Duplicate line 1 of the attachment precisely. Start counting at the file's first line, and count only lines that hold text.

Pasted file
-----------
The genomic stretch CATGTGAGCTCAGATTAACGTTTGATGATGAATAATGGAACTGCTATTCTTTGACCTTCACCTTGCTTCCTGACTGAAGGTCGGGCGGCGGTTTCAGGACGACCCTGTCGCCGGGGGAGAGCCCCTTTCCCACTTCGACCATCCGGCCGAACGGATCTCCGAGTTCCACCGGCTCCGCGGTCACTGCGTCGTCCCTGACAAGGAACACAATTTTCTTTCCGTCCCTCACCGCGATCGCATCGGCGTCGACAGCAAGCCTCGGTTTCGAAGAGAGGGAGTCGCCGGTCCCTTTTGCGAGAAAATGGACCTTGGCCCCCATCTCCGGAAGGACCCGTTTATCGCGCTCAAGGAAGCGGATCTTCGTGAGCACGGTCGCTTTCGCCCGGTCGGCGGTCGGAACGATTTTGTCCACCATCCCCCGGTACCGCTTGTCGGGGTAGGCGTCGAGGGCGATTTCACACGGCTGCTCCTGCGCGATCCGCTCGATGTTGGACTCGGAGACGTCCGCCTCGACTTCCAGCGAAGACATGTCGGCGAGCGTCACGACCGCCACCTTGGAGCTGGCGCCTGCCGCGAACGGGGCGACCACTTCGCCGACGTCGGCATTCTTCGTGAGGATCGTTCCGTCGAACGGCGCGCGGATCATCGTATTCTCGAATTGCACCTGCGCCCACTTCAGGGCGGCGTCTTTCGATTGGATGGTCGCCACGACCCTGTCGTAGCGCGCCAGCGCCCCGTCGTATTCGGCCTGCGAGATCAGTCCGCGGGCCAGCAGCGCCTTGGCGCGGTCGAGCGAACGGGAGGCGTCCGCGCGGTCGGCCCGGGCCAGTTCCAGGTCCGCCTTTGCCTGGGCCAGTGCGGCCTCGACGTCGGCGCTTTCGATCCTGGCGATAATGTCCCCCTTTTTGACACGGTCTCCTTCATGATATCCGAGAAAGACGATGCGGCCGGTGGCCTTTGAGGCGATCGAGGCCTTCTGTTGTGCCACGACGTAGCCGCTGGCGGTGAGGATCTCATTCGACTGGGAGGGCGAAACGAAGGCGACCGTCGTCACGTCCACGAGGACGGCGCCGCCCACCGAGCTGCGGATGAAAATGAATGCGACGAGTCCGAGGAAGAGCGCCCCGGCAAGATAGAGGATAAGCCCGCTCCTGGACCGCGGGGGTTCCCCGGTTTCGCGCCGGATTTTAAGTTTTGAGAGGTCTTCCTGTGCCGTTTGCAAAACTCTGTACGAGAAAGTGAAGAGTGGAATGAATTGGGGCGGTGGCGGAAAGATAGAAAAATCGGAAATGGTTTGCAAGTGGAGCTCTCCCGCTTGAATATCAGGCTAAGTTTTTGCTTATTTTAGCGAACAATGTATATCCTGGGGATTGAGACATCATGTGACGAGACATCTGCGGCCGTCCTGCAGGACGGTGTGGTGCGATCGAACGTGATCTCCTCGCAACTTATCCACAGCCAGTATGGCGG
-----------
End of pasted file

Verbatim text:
The genomic stretch CATGTGAGCTCAGATTAACGTTTGATGATGAATAATGGAACTGCTATTCTTTGACCTTCACCTTGCTTCCTGACTGAAGGTCGGGCGGCGGTTTCAGGACGACCCTGTCGCCGGGGGAGAGCCCCTTTCCCACTTCGACCATCCGGCCGAACGGATCTCCGAGTTCCACCGGCTCCGCGGTCACTGCGTCGTCCCTGACAAGGAACACAATTTTCTTTCCGTCCCTCACCGCGATCGCATCGGCGTCGACAGCAAGCCTCGGTTTCGAAGAGAGGGAGTCGCCGGTCCCTTTTGCGAGAAAATGGACCTTGGCCCCCATCTCCGGAAGGACCCGTTTATCGCGCTCAAGGAAGCGGATCTTCGTGAGCACGGTCGCTTTCGCCCGGTCGGCGGTCGGAACGATTTTGTCCACCATCCCCCGGTACCGCTTGTCGGGGTAGGCGTCGAGGGCGATTTCACACGGCTGCTCCTGCGCGATCCGCTCGATGTTGGACTCGGAGACGTCCGCCTCGACTTCCAGCGAAGACATGTCGGCGAGCGTCACGACCGCCACCTTGGAGCTGGCGCCTGCCGCGAACGGGGCGACCACTTCGCCGACGTCGGCATTCTTCGTGAGGATCGTTCCGTCGAACGGCGCGCGGATCATCGTATTCTCGAATTGCACCTGCGCCCACTTCAGGGCGGCGTCTTTCGATTGGATGGTCGCCACGACCCTGTCGTAGCGCGCCAGCGCCCCGTCGTATTCGGCCTGCGAGATCAGTCCGCGGGCCAGCAGCGCCTTGGCGCGGTCGAGCGAACGGGAGGCGTCCGCGCGGTCGGCCCGGGCCAGTTCCAGGTCCGCCTTTGCCTGGGCCAGTGCGGCCTCGACGTCGGCGCTTTCGATCCTGGCGATAATGTCCCCCTTTTTGACACGGTCTCCTTCATGATATCCGAGAAAGACGATGCGGCCGGTGGCCTTTGAGGCGATCGAGGCCTTCTGTTGTGCCACGACGTAGCCGCTGGCGGTGAGGATCTCATTCGACTGGGAGGGCGAAACGAAGGCGACCGTCGTCACGTCCACGAGGACGGCGCCGCCCACCGAGCTGCGGATGAAAATGAATGCGACGAGTCCGAGGAAGAGCGCCCCGGCAAGATAGAGGATAAGCCCGCTCCTGGACCGCGGGGGTTCCCCGGTTTCGCGCCGGATTTTAAGTTTTGAGAGGTCTTCCTGTGCCGTTTGCAAAACTCTGTACGAGAAAGTGAAGAGTGGAATGAATTGGGGCGGTGGCGGAAAGATAGAAAAATCGGAAATGGTTTGCAAGTGGAGCTCTCCCGCTTGAATATCAGGCTAAGTTTTTGCTTATTTTAGCGAACAATGTATATCCTGGGGATTGAGACATCATGTGACGAGACATCTGCGGCCGTCCTGCAGGACGGTGTGGTGCGATCGAACGTGATCTCCTCGCAACTTATCCACAGCCAGTATGGCGG